I Have Seen the Future and It’s Wild, or
Study In our Lovely Village Campus:
Bring Your Own Courses
It’s called “Online Learning,” and twelve million people are doing it right now. Yet it’s still like the Internet before Google, Facebook, or Twitter. At COURSERA anyone anywhere can take courses at Princeton, Stamford, Michigan U, or U. Penn. Free! (I’m trying to decide between Introduction to Finance and Social Network Analysis) Soon every college will be online. NY Times columnist David Brooks, called it a “campus tsunami,” but tsunamis recede, while online learning won’t, and is just getting started.
Granted that some learning needs face-to-face. President James Garfield said, “The best college is Mark Hopkins [his teacher] on one end of a log and a student on the other.” And some subjects can’t be learned online: sports, physical education, musical instruments, acting, mime, flying airplanes, orthodontics, doing heart surgery, and dancing.
Taking daily dance class is the only way to become a dancer, and fifty years ago, no one serious about dancing went to college. So colleges started offering dance majors with daily classes and now turn out professional calibre dancers with degrees. With online learning, schools like Alvin Ailey, SAB, and Martha Graham, adding academic mentors, will be able to offer complete educations, degrees to follow. And there’s more.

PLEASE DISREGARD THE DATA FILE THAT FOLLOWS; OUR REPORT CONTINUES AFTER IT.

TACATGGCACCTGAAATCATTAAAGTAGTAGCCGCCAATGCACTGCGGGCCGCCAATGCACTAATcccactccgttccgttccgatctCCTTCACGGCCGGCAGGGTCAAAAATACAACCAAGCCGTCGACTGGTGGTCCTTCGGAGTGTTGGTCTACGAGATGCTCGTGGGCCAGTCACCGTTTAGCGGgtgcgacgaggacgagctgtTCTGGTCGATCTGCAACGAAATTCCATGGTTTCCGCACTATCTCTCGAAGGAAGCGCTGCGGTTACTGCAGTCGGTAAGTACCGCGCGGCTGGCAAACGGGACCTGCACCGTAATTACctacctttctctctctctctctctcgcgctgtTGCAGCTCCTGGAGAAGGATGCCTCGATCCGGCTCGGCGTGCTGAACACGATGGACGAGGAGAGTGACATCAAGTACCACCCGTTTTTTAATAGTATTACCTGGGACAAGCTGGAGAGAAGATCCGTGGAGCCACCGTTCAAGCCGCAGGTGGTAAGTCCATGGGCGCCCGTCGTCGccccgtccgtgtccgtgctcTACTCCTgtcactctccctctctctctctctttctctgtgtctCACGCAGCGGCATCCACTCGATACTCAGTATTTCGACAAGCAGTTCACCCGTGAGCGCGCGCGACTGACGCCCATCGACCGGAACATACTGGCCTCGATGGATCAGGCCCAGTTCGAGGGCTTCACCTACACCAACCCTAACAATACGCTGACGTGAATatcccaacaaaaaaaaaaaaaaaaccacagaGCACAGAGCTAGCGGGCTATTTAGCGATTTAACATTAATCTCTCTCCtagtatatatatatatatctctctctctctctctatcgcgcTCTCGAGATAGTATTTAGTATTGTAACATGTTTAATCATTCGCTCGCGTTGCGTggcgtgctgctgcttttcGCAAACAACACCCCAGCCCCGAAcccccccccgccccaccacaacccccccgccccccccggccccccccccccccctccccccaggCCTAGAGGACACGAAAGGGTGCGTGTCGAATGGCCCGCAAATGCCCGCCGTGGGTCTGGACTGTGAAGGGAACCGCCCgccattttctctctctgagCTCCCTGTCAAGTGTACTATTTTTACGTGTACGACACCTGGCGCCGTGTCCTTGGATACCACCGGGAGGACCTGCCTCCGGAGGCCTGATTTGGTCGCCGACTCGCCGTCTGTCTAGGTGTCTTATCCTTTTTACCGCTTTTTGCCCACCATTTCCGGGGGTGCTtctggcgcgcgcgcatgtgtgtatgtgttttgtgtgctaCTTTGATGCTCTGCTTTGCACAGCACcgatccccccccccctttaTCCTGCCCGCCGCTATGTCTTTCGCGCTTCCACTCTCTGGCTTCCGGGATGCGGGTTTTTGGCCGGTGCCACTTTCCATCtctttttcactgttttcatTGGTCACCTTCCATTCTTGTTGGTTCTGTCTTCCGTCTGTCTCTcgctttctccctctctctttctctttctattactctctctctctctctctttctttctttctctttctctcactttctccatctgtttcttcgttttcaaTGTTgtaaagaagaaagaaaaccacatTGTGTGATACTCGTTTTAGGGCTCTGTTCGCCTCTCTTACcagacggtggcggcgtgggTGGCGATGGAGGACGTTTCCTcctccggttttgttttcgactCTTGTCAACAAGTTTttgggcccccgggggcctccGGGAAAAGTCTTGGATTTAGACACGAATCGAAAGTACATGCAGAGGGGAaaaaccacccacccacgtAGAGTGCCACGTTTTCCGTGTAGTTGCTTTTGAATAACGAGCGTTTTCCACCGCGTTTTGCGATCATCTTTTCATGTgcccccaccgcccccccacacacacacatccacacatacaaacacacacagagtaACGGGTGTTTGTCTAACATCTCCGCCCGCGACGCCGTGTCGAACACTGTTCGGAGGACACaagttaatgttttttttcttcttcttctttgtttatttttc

At $100,000 for a degree at a state school, $250,000 for prestige schools, plus shrinking financial aid and rising student loan interest rates, higher education is being priced out of the market. The mini or micro college with curriculum on line will be far less costly.
A town in Maine that lost its paper mill, or one in North Carolina that lost its furniture factory converts an empty building to residences, brings in mentors, sets up for say, 300 students who like the idea of a small town as a campus. Black Eagle, Montana, might have 100 to study the ecology of the Great Plains, Rye Brook, NY, 20 to perfect their golf game while getting degrees, Conch Reef, Florida, 10 to study marine biology, Bay Shore, NY, 5 to be near philosopher, Saul Kripke,
Only at first thought does online learning seem impersonal. In fact it will open new vistas for individuality and bring the era of the guru, American-style, to higher education.